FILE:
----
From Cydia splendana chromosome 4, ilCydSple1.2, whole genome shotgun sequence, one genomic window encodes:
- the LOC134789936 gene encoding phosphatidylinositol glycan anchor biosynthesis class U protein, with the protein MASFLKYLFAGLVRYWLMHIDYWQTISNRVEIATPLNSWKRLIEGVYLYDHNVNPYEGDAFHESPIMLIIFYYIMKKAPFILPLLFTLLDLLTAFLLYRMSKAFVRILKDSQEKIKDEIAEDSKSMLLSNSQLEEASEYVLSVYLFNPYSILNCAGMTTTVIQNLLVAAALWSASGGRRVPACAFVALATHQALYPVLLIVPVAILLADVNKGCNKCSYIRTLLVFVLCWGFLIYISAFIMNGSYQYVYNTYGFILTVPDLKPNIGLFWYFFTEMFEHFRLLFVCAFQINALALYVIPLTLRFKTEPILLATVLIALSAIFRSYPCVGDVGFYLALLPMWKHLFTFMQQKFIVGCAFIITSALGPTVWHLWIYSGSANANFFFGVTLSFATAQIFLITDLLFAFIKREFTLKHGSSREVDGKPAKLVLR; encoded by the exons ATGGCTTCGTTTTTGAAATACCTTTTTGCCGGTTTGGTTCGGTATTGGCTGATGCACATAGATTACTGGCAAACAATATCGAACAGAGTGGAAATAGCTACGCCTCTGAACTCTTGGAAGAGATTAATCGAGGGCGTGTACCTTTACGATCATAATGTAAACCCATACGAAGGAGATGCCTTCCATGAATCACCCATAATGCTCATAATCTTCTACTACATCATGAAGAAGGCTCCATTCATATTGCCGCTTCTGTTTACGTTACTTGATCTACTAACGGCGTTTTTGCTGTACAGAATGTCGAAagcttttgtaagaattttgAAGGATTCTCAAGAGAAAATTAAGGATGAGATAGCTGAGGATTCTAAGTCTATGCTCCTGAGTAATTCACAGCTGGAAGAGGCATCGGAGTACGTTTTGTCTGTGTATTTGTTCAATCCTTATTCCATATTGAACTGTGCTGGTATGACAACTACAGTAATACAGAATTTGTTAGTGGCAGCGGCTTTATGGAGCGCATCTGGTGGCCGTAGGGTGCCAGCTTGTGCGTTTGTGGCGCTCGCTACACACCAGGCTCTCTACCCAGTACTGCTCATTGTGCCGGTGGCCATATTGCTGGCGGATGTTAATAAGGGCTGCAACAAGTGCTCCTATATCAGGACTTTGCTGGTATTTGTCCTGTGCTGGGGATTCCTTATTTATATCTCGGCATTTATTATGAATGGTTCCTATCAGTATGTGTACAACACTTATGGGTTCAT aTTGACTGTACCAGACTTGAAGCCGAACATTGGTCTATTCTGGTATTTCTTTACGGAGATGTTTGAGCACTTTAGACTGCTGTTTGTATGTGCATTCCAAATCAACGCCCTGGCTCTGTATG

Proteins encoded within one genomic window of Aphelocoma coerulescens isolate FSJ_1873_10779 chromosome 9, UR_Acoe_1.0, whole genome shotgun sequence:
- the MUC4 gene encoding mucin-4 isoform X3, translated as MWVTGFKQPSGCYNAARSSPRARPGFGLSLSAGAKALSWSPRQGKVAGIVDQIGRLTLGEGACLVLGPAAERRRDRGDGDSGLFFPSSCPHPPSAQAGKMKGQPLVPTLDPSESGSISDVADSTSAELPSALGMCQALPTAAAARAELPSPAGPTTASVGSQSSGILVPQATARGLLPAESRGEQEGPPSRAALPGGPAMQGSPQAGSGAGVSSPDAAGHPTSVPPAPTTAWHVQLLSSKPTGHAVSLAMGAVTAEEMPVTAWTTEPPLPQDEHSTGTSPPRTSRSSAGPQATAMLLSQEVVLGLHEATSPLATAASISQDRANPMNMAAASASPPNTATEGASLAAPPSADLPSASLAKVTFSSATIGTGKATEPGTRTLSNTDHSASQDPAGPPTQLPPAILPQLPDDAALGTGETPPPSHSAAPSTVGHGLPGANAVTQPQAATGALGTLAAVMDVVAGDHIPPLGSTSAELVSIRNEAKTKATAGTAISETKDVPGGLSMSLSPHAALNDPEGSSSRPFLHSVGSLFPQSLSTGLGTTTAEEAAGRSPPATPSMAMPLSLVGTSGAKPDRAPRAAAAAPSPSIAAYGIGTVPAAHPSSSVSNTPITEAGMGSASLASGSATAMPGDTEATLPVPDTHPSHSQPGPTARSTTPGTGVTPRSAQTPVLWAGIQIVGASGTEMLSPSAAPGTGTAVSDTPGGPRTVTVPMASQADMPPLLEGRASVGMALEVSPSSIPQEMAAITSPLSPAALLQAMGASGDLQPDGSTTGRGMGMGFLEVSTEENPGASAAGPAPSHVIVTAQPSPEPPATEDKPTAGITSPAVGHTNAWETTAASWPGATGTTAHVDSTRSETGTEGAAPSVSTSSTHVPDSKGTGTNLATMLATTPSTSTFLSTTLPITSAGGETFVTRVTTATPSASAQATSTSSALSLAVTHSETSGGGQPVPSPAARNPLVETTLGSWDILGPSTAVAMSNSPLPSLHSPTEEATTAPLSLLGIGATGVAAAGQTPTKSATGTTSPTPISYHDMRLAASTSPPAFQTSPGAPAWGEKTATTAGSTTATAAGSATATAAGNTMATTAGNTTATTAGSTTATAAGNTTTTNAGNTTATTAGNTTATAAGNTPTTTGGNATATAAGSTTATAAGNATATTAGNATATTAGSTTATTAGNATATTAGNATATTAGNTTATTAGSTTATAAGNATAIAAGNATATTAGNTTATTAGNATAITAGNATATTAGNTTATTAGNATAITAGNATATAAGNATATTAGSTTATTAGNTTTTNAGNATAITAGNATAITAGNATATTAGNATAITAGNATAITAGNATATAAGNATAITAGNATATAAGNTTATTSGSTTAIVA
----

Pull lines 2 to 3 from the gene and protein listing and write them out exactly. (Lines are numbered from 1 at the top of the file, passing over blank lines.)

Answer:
- the LOC134789936 gene encoding phosphatidylinositol glycan anchor biosynthesis class U protein, with the protein MASFLKYLFAGLVRYWLMHIDYWQTISNRVEIATPLNSWKRLIEGVYLYDHNVNPYEGDAFHESPIMLIIFYYIMKKAPFILPLLFTLLDLLTAFLLYRMSKAFVRILKDSQEKIKDEIAEDSKSMLLSNSQLEEASEYVLSVYLFNPYSILNCAGMTTTVIQNLLVAAALWSASGGRRVPACAFVALATHQALYPVLLIVPVAILLADVNKGCNKCSYIRTLLVFVLCWGFLIYISAFIMNGSYQYVYNTYGFILTVPDLKPNIGLFWYFFTEMFEHFRLLFVCAFQINALALYVIPLTLRFKTEPILLATVLIALSAIFRSYPCVGDVGFYLALLPMWKHLFTFMQQKFIVGCAFIITSALGPTVWHLWIYSGSANANFFFGVTLSFATAQIFLITDLLFAFIKREFTLKHGSSREVDGKPAKLVLR; encoded by the exons ATGGCTTCGTTTTTGAAATACCTTTTTGCCGGTTTGGTTCGGTATTGGCTGATGCACATAGATTACTGGCAAACAATATCGAACAGAGTGGAAATAGCTACGCCTCTGAACTCTTGGAAGAGATTAATCGAGGGCGTGTACCTTTACGATCATAATGTAAACCCATACGAAGGAGATGCCTTCCATGAATCACCCATAATGCTCATAATCTTCTACTACATCATGAAGAAGGCTCCATTCATATTGCCGCTTCTGTTTACGTTACTTGATCTACTAACGGCGTTTTTGCTGTACAGAATGTCGAAagcttttgtaagaattttgAAGGATTCTCAAGAGAAAATTAAGGATGAGATAGCTGAGGATTCTAAGTCTATGCTCCTGAGTAATTCACAGCTGGAAGAGGCATCGGAGTACGTTTTGTCTGTGTATTTGTTCAATCCTTATTCCATATTGAACTGTGCTGGTATGACAACTACAGTAATACAGAATTTGTTAGTGGCAGCGGCTTTATGGAGCGCATCTGGTGGCCGTAGGGTGCCAGCTTGTGCGTTTGTGGCGCTCGCTACACACCAGGCTCTCTACCCAGTACTGCTCATTGTGCCGGTGGCCATATTGCTGGCGGATGTTAATAAGGGCTGCAACAAGTGCTCCTATATCAGGACTTTGCTGGTATTTGTCCTGTGCTGGGGATTCCTTATTTATATCTCGGCATTTATTATGAATGGTTCCTATCAGTATGTGTACAACACTTATGGGTTCAT aTTGACTGTACCAGACTTGAAGCCGAACATTGGTCTATTCTGGTATTTCTTTACGGAGATGTTTGAGCACTTTAGACTGCTGTTTGTATGTGCATTCCAAATCAACGCCCTGGCTCTGTATG

Proteins encoded within one genomic window of Aphelocoma coerulescens isolate FSJ_1873_10779 chromosome 9, UR_Acoe_1.0, whole genome shotgun sequence: